C Executive collaboration in erp selection

December 13th, 2015 by Stephen Jones Leave a reply »

A Gartner survey last year , “Survey Analysis: Critical CFO Technology Needs: 2014 Gartner FEI Study,” June 23, 2014, http://bit. ly/1Ga5I50 highlighted the importance of C level Executive collaboration when selecting an erp system.

A critical component of any successful technology integration project is teamwork—especially among those with decision-making power and departmental oversight. In the case of ERP, the CIO and CFO should work hand-in-hand to determine which solution is best positioned to support the business and technology requirements of teams across the enterprise. They also need to jointly provide the highest value for the technology dollar—affordable to purchase and implement, economical to operate (low total cost of ownership), and capable of facilitating long-term financial stability and growth.

While an organization’s Chief Information Officer (CIO) and Chief Financial Officer (CFO) may have differing perspectives on a host of issues, common ground can must be found between them to select and implement an appropriate ERP solution. Because both CIO and CFO are driven by role-specific ambitions and targets, reaching a mutual decision can prove challenging. To mitigate against differing points of view leading to a project delay or cancellation, the following recommendations are hints for CFOs and CIOs on how to reach a common ERP selection and implementation strategy:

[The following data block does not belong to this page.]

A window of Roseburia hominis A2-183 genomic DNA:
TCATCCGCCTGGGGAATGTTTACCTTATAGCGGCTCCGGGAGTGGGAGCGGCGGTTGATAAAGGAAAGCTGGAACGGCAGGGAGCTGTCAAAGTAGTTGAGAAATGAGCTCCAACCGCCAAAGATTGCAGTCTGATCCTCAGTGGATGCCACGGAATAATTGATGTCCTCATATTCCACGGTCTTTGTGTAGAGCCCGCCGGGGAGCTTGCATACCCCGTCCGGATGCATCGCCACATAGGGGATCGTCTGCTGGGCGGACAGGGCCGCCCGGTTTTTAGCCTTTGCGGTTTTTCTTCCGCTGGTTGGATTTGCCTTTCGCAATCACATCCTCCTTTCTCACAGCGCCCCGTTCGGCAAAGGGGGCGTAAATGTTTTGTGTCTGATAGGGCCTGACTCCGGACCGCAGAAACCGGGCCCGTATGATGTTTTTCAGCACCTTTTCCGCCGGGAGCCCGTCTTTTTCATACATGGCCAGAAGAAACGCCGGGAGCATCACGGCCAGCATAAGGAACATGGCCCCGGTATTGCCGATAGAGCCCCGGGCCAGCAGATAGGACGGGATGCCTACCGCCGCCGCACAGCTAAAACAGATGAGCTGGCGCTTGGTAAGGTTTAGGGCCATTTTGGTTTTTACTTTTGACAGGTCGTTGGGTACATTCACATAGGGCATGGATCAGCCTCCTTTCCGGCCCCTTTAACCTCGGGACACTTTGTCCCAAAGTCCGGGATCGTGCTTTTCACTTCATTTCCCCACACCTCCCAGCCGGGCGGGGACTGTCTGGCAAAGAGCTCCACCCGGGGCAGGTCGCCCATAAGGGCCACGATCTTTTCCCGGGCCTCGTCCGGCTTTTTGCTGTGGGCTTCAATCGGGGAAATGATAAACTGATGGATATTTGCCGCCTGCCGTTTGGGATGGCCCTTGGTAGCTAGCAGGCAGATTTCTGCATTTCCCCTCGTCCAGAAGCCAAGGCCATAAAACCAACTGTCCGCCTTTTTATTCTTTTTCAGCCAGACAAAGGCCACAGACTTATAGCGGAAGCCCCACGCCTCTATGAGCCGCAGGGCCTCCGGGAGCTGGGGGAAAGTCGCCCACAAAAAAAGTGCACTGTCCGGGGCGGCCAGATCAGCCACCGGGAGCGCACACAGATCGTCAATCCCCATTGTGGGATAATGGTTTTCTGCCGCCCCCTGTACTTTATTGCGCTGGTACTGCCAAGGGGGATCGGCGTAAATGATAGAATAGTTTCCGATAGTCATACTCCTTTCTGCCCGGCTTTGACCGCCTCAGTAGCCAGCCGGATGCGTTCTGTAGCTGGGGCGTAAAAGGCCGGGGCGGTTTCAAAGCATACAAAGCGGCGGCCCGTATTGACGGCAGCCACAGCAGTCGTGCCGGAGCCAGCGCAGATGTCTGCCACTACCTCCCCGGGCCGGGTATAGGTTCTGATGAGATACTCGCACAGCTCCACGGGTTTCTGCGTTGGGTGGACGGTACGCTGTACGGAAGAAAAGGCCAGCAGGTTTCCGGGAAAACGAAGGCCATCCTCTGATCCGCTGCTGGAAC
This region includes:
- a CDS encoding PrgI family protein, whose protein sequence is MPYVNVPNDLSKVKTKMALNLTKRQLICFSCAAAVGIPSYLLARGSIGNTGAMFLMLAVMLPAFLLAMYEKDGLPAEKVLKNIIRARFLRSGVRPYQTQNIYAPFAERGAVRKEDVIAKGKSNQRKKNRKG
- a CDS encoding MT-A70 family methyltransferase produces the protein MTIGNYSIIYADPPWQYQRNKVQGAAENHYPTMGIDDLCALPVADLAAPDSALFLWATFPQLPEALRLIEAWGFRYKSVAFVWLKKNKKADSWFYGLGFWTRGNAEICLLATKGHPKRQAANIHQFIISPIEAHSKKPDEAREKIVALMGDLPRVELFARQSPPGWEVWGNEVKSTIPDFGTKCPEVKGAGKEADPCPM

1. Determine how each ERP option supports overall organizational strategy. According to the 2014 Gartner Financial Executives International CFO Technology Study, out of a survey sample of 210 executives, the CFO authorized 29 percent of IT investments. This surpassed even the CEO for decision-making in this space. CFOs are clearly interested in ERP costs in both the near and long term. The issues around how well each solution supports the company’s comprehensive goals for current and future operations are just as critical,. Analysis requires input from, and partnership with, the CIO ad other C Executives.

The CIO has to worry about wider issues such as compatibility, support, upgrade path, security, connectivity, reporting features and the day to operational costs, such as a/c/ energy support contracts, IT training and so on. There is also a strategic role to play to keep abreast of, and to leverage new technology to better leverage the deployment and use of the erp functionality e.g. mobility, predictive analytics, IoT Executives should eb able to articulate clearly how each proposed solution /functionality /feature either does or does not supports strategic growth.

To crystallise thoughts identify a realistic solution ROI.
That will help to set a budget early and help in priosiritising requirements, and must have vs nice to have features. It also helps to understand what is a sensible level of investment to drive the system in top gear rather than in 1st gear.

As CFOs take a more hands-on approach to technology decision-making, they are strategically prioritizing their options, and placing ERP software high on their list of potentially transformative tools. In the Gartner study, 47 percent cited enterprise business applications in the top three most important technology investments, with 23 percent putting them at the very top of the list. Forty-two percent of CFOs cited these applications as their most important technology investment over the next three years. Similar results are seen in surveys of CPM software, and the bottom line results also show that leaders in bottom line performance measures are those with the right systems.